History of Haunted Hayrides and Houses

This time of year is my absolute favorite. The smell in the air, pumpkin pie, and haunted hayrides.

I attended my first one of the year this past weekend, making it for the opening night of a long-time, local haunted hayride. The whole thing got me thinking about the history behind these and how tractors came about the job.

Hayride and Haunted House Beginnings

Haunted hayrides wouldn’t have come about if it weren’t for haunted houses, so we have to start there. The first haunted house is believed to have taken place in 19th century London. Marie Tussaud was a great part of that, opening exhibitions of wax figures that resembled prominent figures with eerie likeness.

Her museum was dubbed “Chamber of Horrors,” a name that has stuck throughout its history. But the tradition took a turn towards themes in the 20th century in Paris. The Grand Guignol theater performed on-stage dismemberment acts. This was followed by the first “ghost house” in 1915 at a fairground in Liphook, England.

But even before then, scary stories have been passed down from generation to generation as a way of entertainment.

We get a kick out of getting scared.

The Tradition Travels to America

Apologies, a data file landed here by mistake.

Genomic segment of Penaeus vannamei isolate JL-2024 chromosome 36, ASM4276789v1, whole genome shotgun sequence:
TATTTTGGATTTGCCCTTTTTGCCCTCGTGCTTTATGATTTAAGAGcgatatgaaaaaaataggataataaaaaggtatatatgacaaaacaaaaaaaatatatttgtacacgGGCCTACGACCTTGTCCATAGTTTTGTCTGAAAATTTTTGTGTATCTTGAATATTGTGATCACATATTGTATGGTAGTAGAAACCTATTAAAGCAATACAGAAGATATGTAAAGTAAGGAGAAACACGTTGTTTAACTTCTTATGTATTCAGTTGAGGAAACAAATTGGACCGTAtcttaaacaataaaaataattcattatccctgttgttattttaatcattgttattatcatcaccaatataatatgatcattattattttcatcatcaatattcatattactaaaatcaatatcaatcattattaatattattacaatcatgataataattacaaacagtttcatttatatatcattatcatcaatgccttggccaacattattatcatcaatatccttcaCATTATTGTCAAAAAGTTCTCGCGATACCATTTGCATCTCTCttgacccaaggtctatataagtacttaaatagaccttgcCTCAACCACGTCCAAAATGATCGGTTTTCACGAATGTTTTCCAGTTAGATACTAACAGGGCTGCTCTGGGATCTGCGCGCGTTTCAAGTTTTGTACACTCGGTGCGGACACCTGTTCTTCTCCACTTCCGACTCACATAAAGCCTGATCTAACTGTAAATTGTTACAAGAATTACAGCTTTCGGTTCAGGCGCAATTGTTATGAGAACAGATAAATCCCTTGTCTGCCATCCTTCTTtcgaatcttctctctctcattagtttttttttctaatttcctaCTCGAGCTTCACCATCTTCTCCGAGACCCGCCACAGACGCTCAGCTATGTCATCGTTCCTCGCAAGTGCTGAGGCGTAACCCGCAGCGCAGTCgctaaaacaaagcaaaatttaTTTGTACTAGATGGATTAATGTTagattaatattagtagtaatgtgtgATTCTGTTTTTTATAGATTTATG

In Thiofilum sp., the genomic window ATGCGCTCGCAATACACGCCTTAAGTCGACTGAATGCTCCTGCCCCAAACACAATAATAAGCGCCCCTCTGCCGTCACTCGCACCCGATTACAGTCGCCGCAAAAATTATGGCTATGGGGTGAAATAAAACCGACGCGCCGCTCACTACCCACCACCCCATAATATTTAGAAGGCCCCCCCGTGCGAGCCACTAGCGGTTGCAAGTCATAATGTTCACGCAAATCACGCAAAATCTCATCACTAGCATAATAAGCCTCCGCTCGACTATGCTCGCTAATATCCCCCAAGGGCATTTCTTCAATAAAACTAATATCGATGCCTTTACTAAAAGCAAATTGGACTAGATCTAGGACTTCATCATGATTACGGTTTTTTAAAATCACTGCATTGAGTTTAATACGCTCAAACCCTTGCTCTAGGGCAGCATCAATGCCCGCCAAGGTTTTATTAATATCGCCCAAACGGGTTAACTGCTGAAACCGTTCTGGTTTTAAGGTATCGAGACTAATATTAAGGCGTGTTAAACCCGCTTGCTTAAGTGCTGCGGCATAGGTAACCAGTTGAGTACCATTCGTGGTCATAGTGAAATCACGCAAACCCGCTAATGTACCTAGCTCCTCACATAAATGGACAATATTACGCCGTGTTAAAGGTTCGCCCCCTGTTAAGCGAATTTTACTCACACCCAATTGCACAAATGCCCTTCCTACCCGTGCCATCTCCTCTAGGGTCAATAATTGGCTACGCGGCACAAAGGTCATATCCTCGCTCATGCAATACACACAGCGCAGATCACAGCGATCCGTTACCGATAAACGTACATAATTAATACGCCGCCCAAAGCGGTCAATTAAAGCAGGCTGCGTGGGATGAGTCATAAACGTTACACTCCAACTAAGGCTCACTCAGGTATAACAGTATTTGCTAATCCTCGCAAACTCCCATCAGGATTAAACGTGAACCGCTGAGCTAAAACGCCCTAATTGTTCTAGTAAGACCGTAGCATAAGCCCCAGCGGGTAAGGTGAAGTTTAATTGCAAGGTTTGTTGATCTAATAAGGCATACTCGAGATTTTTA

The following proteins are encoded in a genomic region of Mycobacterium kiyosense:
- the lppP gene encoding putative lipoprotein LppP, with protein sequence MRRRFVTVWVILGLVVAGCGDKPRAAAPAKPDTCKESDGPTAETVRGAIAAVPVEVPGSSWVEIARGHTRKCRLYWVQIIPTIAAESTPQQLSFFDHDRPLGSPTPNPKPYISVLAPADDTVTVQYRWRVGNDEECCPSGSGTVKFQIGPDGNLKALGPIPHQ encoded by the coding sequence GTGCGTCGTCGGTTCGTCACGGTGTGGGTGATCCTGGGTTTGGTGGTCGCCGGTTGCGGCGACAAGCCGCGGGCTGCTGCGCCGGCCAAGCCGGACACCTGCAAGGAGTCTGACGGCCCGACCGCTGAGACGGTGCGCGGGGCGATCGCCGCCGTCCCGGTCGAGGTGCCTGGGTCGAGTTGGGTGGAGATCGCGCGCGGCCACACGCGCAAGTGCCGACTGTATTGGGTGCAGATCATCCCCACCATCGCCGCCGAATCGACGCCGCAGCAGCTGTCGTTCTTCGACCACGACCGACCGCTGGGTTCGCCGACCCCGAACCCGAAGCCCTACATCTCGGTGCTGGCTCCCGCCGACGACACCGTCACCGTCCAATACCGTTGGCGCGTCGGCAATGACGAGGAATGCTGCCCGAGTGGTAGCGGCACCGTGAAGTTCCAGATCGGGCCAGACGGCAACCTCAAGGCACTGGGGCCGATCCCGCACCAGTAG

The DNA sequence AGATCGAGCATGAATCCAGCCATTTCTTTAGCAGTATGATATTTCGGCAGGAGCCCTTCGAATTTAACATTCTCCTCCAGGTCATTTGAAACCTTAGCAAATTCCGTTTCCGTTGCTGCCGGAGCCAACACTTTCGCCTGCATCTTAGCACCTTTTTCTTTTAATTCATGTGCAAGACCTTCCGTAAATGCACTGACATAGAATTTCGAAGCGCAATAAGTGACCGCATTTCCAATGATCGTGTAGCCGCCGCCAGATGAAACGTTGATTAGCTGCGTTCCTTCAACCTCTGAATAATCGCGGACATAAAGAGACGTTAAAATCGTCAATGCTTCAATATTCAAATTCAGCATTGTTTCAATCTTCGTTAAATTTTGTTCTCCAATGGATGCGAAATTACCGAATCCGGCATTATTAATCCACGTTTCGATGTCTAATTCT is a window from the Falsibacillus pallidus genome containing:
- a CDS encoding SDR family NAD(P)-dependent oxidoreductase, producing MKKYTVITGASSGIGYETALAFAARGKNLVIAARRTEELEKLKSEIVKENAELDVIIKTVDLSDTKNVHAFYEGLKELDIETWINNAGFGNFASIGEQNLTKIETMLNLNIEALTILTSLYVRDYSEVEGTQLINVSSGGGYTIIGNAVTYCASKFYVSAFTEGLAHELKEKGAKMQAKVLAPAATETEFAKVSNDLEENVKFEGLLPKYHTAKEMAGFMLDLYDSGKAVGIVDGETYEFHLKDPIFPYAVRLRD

It’s believed that haunted houses took off in the US during the Great Depression. Why? As a way for parents to distract their bored children from holiday pranks!

These were held in household basements where children would travel from home to home for a good scare. Still, these primitive means of entertainment were completely given new life by the one and only Walt Disney.

Opened in 1969, Haunted Mansion saw more than 82,000 people in just one day. Nonprofit haunted houses opened up, followed by for-profit attractions, and the Halloween tradition has stuck around.

Hayrides, typically pulled by tractors, are a really popular fall activity today. Interestingly, the origins of the activity are fairly uncertain. What we know is that the first tractor was invented in the early 19th century, so it was sometime after that.

They carry a sense of nostalgia and aren’t limited to Halloween events. Hayrides are given at apple orchards and farms everywhere. Some speculate that they are a way for farmers to earn a little extra income during their harvesting season.


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They are also a large part of pumpkin patches, as a tractor-pulled carriage full of hay takes eager children (and non-children) out to choose their pumpkins!

Nowadays, tractors aren’t the only means of power pulling us around. We see trucks of all kinds, but tractors are still used time and time again.

What was the best hayride you’ve been on? Tell us in the comments below!


Sources:

https://www.smithsonianmag.com/history/history-haunted-house-180957008/
https://en.wikipedia.org/wiki/Hayride
http://www.scare-zone.com/wordpress/archives/377
https://en.wikipedia.org/wiki/Tractor

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